World Land Trust has new conservation director

High up in the mountains of New Zealand, Richard Cuthbert takes time out from his conservation proje

High up in the mountains of New Zealand, Richard Cuthbert takes time out from his conservation project on the endangered Hutton's shearwater. Picture: CONTRIBUTED - Credit: Archant

Suffolk market town of Halesworth is now home territory for a much-travelled wildlife expert.

Richard Cuthbert on the steppes of northern Kazakhstan during an international expedition to survey

Richard Cuthbert on the steppes of northern Kazakhstan during an international expedition to survey Arctic-breeding geese that migrate through the country in the autumn. Picture: CONTRIBUTED - Credit: Archant

It’s been quite a conservation career already. Richard Cuthbert has so far packed more into his working life than most ever will, serving the conservation cause in some of the world’s most exciting wildlife locations.

Now he is taking on a new challenge with one of the most highly respected and internationally effective conservation organisations - and is based in a quiet Suffolk market town.

He is settling in to his important new role as director of conservation for the World Land Trust which, from its Blyth House offices in Bridge Street, Halesworth, works with partners in more than 20 countries around the world, as widely spread as Argentina and Armenia and Peru and the Philippines. The charity protects the world’s most biologically important and threatened habitats acre by acre, empowering local NGOs by providing finance and technical support to create nature reserves, restore degraded habitats and ensure they are permanently protected.

Warwickshire-born Mr Cuthbert CV would already make most naturalists green with envy. After gaining a degree in zoology at Newcastle University, he studied for his PhD in New Zealand, researching the conservation requirements of the endangered Hutton’s shearwater.

Richard Cuthbert, centre, with other members of an international expedition to Kazakhstan to survey

Richard Cuthbert, centre, with other members of an international expedition to Kazakhstan to survey numbers of Arctic-breeding geese that migrate through the country in the autumn. Picture: CONTRIBUTED - Credit: Archant


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He moved on to conservation posts in Mongolia and Papua New Guinea before spending about 10 years with the RSPB, working in the UK and UK Overseas Territories on applied conservation research. He also worked in Nepal and India, helping to save rapidly declining vulture species hard-hit by the effects of ingesting the veterinary drug diclofenac.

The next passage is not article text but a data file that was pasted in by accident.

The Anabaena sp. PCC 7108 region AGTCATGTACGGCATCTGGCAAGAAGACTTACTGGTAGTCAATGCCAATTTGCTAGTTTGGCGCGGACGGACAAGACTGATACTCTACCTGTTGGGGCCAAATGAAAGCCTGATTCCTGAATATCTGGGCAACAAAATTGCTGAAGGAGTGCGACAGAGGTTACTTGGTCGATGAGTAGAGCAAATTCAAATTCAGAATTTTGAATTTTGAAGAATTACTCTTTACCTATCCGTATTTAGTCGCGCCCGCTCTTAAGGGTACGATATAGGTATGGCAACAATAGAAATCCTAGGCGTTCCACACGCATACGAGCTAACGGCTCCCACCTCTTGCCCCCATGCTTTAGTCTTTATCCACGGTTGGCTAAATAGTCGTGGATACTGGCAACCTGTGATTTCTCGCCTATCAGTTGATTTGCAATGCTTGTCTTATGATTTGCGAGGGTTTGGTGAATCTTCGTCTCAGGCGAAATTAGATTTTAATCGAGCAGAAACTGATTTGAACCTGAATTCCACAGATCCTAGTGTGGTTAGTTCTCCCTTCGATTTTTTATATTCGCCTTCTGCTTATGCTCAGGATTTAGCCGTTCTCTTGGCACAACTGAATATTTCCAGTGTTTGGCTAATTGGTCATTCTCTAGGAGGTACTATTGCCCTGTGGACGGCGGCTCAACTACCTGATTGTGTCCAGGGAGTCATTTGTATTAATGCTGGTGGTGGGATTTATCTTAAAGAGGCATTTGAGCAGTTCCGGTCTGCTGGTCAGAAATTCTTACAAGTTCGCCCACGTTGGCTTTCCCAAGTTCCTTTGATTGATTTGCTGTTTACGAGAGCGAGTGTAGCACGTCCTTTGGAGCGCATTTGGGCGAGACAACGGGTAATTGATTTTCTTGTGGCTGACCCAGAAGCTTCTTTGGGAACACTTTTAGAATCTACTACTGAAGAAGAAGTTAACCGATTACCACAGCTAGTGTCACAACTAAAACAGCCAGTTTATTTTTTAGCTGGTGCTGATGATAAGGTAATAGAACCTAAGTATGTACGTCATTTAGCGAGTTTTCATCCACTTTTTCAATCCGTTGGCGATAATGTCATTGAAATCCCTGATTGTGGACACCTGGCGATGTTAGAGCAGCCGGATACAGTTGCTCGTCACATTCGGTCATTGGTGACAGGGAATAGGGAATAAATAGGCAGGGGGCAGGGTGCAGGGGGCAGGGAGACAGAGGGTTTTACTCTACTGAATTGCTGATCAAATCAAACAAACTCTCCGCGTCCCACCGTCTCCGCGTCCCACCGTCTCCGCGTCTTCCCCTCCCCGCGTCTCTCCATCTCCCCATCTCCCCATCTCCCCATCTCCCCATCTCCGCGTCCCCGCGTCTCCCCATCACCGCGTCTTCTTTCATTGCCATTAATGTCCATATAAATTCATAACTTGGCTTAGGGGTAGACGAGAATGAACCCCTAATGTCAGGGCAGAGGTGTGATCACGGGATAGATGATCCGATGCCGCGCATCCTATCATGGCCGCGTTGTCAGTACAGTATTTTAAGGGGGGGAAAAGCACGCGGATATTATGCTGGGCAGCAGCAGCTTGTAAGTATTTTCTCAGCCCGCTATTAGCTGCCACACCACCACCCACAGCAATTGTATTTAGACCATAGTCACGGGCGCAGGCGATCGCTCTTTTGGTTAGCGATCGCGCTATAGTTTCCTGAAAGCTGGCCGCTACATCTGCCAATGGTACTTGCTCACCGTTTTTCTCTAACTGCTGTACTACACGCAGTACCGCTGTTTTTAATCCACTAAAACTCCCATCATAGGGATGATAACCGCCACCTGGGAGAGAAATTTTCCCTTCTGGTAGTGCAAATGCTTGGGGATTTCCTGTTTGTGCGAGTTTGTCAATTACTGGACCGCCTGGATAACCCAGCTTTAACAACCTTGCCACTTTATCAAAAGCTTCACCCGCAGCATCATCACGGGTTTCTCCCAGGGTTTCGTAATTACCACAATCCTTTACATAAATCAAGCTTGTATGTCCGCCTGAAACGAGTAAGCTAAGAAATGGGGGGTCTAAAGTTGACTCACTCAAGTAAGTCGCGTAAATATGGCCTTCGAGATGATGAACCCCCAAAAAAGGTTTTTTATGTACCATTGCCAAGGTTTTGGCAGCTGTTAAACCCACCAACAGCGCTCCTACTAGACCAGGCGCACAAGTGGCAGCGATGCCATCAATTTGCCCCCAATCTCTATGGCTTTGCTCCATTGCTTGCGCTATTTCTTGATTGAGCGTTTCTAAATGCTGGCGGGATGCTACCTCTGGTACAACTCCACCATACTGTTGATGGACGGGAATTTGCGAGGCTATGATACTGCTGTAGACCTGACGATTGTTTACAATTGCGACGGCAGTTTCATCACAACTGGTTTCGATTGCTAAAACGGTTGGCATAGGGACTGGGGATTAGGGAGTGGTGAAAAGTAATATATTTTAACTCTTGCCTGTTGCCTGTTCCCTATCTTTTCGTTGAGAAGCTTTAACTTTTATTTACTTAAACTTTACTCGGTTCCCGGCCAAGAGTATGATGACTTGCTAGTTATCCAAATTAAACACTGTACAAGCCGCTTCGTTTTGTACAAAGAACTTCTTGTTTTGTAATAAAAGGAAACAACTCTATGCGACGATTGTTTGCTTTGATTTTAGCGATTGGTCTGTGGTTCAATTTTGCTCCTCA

After spending about six months working for the Derbyshire Wildlife Trust, Mr Cuthbert is again turning his considerable conservation expertise to worldly matter, taking up his World Land Trust role.

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He said: “I’ve been aware of the World Land Trust since it was established, right from the days of the brilliant Belize programme (the rainforest fundraising project that brought the charity into being in 1989 when it was founded by conservation giant John Burton, who remains as the trust’s chief executive officer).

“I have always been struck by its impact and the way it operates,” said Mr Cuthbert. “Its impact is huge and strikingly disproportionate to its size but that is because it works so effectively in partnerships with conservation organisations on the ground in the various countries.

Richard Cuthbert with local people on Manus Island, Papua New Guinea, during some of his wildlife co

Richard Cuthbert with local people on Manus Island, Papua New Guinea, during some of his wildlife conservation work. Picture: CONTRIBUTED - Credit: Archant

“That is so important – nothing else is going to be as sustainable as that and there are so many proven benefits, so many tangible successes, that these partnerships have achieved for conservation. The trust is there to help and to guide our partners and offer them support and that is what we do.

“I am an optimist but it is all too easy to see the negative impacts of mankind on the planet’s environments – things have been going downhill in this country and abroad for quite some time.

“We know we can impact negatively but equally we can and should bring about positive impacts too. At least now we are beginning to realise what we have lost and what we are still losing and the World Land Trust and our many partners are all about making those positive impacts.”

More information about the work of the trust can be found at www.worldlandtrust.org/

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